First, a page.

32Recommended Insulation Levels AreaRecommendedR-valueAttic38-43Wall (existing)13Wall (new)21 or 13+5Floor over unconditioned space30Basement Wall10/13Crawl Space WallRecommended insulation levels for illinois
33Comprehensive Ways to Save Keep your furnace operating efficiently:Seasonal Inspection.Heating and cooling = half of the energy costs for the average home.Ask for “temperature-rise check” to be sure your furnace is operating in the range set by the manufacturer.Keep your furnace operating efficiently:Have your heating or cooling equipment checked each season by a qualified technician to make sure it is operating properly.Heating and cooling account for about half of the energy costs for the average home.Ask them to perform temperature-rise check to be sure your furnace is operating in the range set by the manufacturer.
34Comprehensive Ways to Save Look for the ENERGY STAR:Consider replacing old gas appliances with ENERGY STAR® models.If gas water heater > 12 years, consider replacement. Look for the Energy Factor (EF)- the higher, the more efficient.If furnace > 15 years, consider an ENERGY STAR rated model - about 15 % more efficient vs. standard.Look for the ENERGY STAR:Consider replacing your old gas appliances with an ENERGY STAR® models.If your gas water heater is over 12 years old, consider replacing it with a newer, more efficient model. The best indicator of a water heater's efficiency is the Energy Factor (EF). The higher the EF, the more efficient the water heater.If your furnace is over 15 years old, consider replacing it with an newer ENERGY STAR rated model that is about 15 percent more efficient than standard models.
35Should You Replace Your Furnace? If furnace >10 yearsand repair costs > $500, replace rather than repair.If your furnace is old but not broken, deciding when to replace it can be difficult:Average life of furnaces: years.Boilers life: 30 years.Start shopping before life is over, so you won’t make a hasty decision.If your furnace is more than ten years old and costs more than $500 to fix, it should probably be replaced rather than repaired.If your furnace is old but not broken, deciding when to replace it can be difficult:The average life expectancy of furnaces in homes today is between 16 and 20 years.If your furnace is close to this age or older, begin shopping.This holds true for boilers as well, although boilers have a greater life expectancy of 30 years.Be prepared to replace your furnace or boiler.
36Replacing your furnace? Emergency shopping can be costly.If house is large with high heating bills, may be cost-effective to purchase a high efficiency model now.If repairing furnace, look for a heating professional who has experience with your type of heating system.Take advantage of tax credits and utility incentives.Shopping for a replacement furnace in an emergency does not allow time to get fair market pricing. The design of your house and the size of your utility bills may be deciding factors. Generally, if you have a large house with high heating bills, it could be more cost-effective to purchase a high efficiency furnace now rather than wait for your present furnace to wear out.If you decide to repair your furnace, look for a heating professional who has experience with your type of heating system.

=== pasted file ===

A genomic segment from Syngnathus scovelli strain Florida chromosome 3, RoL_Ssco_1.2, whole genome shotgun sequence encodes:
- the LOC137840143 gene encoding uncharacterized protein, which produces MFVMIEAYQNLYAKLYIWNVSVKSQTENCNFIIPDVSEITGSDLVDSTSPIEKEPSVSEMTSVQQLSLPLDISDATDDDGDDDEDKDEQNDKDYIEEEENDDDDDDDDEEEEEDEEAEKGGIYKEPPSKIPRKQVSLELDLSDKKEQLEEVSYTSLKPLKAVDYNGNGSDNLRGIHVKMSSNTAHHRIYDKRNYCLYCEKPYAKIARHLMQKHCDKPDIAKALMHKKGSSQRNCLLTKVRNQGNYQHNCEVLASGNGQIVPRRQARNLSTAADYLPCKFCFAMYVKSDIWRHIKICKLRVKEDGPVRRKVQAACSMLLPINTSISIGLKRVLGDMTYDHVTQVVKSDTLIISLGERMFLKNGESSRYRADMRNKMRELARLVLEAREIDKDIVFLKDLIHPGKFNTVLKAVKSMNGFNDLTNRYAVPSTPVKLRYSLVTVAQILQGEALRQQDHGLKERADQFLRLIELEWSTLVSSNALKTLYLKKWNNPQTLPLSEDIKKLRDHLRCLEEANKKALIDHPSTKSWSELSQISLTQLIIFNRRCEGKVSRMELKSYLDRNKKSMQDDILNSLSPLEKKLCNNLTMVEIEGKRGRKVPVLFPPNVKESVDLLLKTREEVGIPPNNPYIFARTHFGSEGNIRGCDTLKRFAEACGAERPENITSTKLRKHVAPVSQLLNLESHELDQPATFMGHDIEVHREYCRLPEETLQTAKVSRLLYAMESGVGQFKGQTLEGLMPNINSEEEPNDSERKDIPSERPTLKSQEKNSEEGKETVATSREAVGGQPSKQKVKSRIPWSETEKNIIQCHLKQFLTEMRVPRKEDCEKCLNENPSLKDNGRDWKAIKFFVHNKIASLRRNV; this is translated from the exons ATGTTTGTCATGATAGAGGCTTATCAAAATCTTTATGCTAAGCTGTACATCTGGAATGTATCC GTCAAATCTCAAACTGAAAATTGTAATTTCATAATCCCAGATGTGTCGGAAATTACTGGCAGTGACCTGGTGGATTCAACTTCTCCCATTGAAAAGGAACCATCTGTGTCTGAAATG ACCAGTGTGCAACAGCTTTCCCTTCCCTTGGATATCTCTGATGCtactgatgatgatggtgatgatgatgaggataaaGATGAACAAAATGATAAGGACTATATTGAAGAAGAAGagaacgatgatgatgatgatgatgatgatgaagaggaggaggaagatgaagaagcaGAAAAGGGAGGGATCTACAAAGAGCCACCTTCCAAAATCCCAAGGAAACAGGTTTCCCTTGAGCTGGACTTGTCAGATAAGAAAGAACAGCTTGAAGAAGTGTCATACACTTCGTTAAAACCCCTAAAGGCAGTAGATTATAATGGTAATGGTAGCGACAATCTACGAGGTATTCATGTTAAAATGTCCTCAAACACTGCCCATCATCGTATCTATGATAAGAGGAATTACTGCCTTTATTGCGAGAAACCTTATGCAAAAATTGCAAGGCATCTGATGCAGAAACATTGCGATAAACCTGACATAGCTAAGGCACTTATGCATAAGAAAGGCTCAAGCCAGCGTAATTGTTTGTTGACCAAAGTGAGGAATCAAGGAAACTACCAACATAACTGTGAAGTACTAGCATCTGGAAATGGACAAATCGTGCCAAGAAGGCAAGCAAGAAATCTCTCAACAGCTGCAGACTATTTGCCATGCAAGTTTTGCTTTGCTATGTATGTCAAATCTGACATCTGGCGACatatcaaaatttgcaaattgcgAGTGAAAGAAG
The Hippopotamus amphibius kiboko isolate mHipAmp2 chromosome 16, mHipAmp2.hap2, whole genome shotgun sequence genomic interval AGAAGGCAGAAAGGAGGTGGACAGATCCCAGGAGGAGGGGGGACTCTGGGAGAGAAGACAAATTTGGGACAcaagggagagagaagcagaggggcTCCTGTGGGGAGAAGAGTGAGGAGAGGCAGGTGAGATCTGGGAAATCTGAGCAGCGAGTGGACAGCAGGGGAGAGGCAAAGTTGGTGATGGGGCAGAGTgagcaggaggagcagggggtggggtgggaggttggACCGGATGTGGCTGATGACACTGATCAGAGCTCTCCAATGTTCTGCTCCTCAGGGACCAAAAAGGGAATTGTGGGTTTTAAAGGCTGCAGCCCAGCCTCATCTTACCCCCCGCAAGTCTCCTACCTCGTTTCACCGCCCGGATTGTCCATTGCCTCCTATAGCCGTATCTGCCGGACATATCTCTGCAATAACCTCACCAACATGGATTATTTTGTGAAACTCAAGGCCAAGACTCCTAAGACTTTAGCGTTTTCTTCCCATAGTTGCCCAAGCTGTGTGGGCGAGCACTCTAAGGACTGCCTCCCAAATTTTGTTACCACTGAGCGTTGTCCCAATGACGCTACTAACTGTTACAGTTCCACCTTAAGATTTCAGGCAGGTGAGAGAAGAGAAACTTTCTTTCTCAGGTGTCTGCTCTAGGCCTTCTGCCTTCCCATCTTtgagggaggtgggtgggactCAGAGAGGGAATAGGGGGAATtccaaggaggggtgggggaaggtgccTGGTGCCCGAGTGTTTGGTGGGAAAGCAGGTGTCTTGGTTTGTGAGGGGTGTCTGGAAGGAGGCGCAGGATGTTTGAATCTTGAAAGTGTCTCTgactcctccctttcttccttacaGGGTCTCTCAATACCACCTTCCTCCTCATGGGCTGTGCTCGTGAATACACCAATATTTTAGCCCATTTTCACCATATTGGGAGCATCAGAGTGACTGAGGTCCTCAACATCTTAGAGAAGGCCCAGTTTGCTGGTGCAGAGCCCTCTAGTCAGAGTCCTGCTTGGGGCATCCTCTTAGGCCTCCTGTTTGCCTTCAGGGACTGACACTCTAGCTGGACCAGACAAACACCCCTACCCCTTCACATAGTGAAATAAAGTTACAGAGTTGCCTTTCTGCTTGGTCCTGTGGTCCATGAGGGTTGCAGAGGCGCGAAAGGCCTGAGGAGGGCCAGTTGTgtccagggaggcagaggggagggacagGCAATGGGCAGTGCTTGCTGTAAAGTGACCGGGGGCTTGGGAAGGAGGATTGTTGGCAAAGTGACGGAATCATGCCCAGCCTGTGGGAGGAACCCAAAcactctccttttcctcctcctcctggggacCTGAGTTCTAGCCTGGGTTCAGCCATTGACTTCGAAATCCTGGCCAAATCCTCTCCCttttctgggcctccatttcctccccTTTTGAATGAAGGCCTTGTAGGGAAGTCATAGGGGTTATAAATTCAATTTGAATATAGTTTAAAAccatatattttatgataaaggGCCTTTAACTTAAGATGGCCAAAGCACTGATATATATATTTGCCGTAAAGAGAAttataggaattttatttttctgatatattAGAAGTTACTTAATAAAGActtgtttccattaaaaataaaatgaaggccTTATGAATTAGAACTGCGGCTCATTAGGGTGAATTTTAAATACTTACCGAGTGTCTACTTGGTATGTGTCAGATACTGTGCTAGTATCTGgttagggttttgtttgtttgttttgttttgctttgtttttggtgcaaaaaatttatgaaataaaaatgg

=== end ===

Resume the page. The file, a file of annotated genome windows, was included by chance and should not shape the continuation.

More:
3795% AFUE1 Furnace w/ Electrically Commutated Motor (ECM) High efficiency furnaces, but poor electrical efficiency.Air handlers can draw over 700 watts.Efficient air handlers draw between 200 and 400 watts.40% to 70% more efficient than standard furnaces.1 – Annual Fuel Utilization Efficiency
38When Buying New Appliances Check the EnergyGuide label.Estimated yearly energy consumption and cost.Your actual energy consumption and cost will vary.Scale for comparison with other models.Shop around and find an Energy Star model for the same price as a standard model.Make sure you look at the EnergyGuide label. It shows the estimated yearly electricity consumption to operate the product along with a scale for comparison among similar products. The comparison scale shows the least and most energy used by comparable models.The consumption figure printed on EnergyGuide labels, in kilowatt-hours (kWh), is based on average usage assumptions and your actual energy consumption may vary depending on the appliance usage.The EnergyGuide label allows you to compare products.
39Tax IncentivesEnergy Policy Act of 2005 with many follow-on changes has energy efficiency incentives for existing homes.Average home loses % of its energy through inadequate insulation and inefficient lights and appliances.Energy bill offers consumers tax credits for making energy efficiency improvements in homes.For 2011: cost-based credit to for energy improvements (limit $500):10% up to $200 for Energy Star doors & windows.10% up to $500 for insulation, duct sealing, and infiltration reduction.30% up to $150 for furnace or hot water boiler.30% up to $300 for any energy-efficient heat pumps, central air conditioners, and water heaters.The Energy Policy Act of 2005 includes provisions for energy efficiency tax incentives for existing homes. The average American home loses between 10 and 50 percent of its energy through inadequate insulation and inefficient lights and appliances. The energy bill offers consumers tax credits for making energy efficiency improvements in their homes.Ten percent cost-based credit to homeowners for qualified energy improvements installed during the taxable year to a limit of $500:$200 for windows.$50 for advanced main air circulating fan.$150 for furnace or hot water boiler.$300 for any energy-efficient building property, including qualifying electric heat pump water heaters; electric heat pumps; geothermal heat pumps; central air conditioners; and natural base, propane, or oil water heaters.